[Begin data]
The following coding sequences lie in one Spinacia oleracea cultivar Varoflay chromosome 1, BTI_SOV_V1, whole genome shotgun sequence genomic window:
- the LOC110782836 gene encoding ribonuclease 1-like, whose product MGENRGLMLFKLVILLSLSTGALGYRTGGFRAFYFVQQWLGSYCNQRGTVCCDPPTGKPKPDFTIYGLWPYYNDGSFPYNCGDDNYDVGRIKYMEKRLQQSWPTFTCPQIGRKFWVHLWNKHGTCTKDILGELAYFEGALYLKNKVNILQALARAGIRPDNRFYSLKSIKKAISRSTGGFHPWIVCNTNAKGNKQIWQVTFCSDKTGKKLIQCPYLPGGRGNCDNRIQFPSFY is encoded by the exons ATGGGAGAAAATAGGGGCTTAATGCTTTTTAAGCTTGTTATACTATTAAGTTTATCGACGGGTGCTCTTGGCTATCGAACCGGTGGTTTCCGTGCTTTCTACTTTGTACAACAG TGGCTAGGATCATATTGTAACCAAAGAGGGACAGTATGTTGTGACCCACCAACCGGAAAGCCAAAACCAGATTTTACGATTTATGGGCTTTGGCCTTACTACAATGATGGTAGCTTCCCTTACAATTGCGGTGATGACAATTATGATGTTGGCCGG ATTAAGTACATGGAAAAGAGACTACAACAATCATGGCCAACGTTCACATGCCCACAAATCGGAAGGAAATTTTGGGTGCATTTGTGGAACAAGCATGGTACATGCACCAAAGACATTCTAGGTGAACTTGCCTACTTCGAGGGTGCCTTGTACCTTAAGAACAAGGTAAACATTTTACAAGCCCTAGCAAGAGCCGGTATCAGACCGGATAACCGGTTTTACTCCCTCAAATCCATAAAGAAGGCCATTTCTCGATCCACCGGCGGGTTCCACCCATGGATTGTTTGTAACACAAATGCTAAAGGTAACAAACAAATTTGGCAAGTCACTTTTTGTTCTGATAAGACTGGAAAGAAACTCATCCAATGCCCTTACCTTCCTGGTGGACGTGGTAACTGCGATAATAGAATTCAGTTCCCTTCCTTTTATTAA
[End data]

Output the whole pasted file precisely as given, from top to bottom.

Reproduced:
The following coding sequences lie in one Spinacia oleracea cultivar Varoflay chromosome 1, BTI_SOV_V1, whole genome shotgun sequence genomic window:
- the LOC110782836 gene encoding ribonuclease 1-like, whose product MGENRGLMLFKLVILLSLSTGALGYRTGGFRAFYFVQQWLGSYCNQRGTVCCDPPTGKPKPDFTIYGLWPYYNDGSFPYNCGDDNYDVGRIKYMEKRLQQSWPTFTCPQIGRKFWVHLWNKHGTCTKDILGELAYFEGALYLKNKVNILQALARAGIRPDNRFYSLKSIKKAISRSTGGFHPWIVCNTNAKGNKQIWQVTFCSDKTGKKLIQCPYLPGGRGNCDNRIQFPSFY is encoded by the exons ATGGGAGAAAATAGGGGCTTAATGCTTTTTAAGCTTGTTATACTATTAAGTTTATCGACGGGTGCTCTTGGCTATCGAACCGGTGGTTTCCGTGCTTTCTACTTTGTACAACAG TGGCTAGGATCATATTGTAACCAAAGAGGGACAGTATGTTGTGACCCACCAACCGGAAAGCCAAAACCAGATTTTACGATTTATGGGCTTTGGCCTTACTACAATGATGGTAGCTTCCCTTACAATTGCGGTGATGACAATTATGATGTTGGCCGG ATTAAGTACATGGAAAAGAGACTACAACAATCATGGCCAACGTTCACATGCCCACAAATCGGAAGGAAATTTTGGGTGCATTTGTGGAACAAGCATGGTACATGCACCAAAGACATTCTAGGTGAACTTGCCTACTTCGAGGGTGCCTTGTACCTTAAGAACAAGGTAAACATTTTACAAGCCCTAGCAAGAGCCGGTATCAGACCGGATAACCGGTTTTACTCCCTCAAATCCATAAAGAAGGCCATTTCTCGATCCACCGGCGGGTTCCACCCATGGATTGTTTGTAACACAAATGCTAAAGGTAACAAACAAATTTGGCAAGTCACTTTTTGTTCTGATAAGACTGGAAAGAAACTCATCCAATGCCCTTACCTTCCTGGTGGACGTGGTAACTGCGATAATAGAATTCAGTTCCCTTCCTTTTATTAA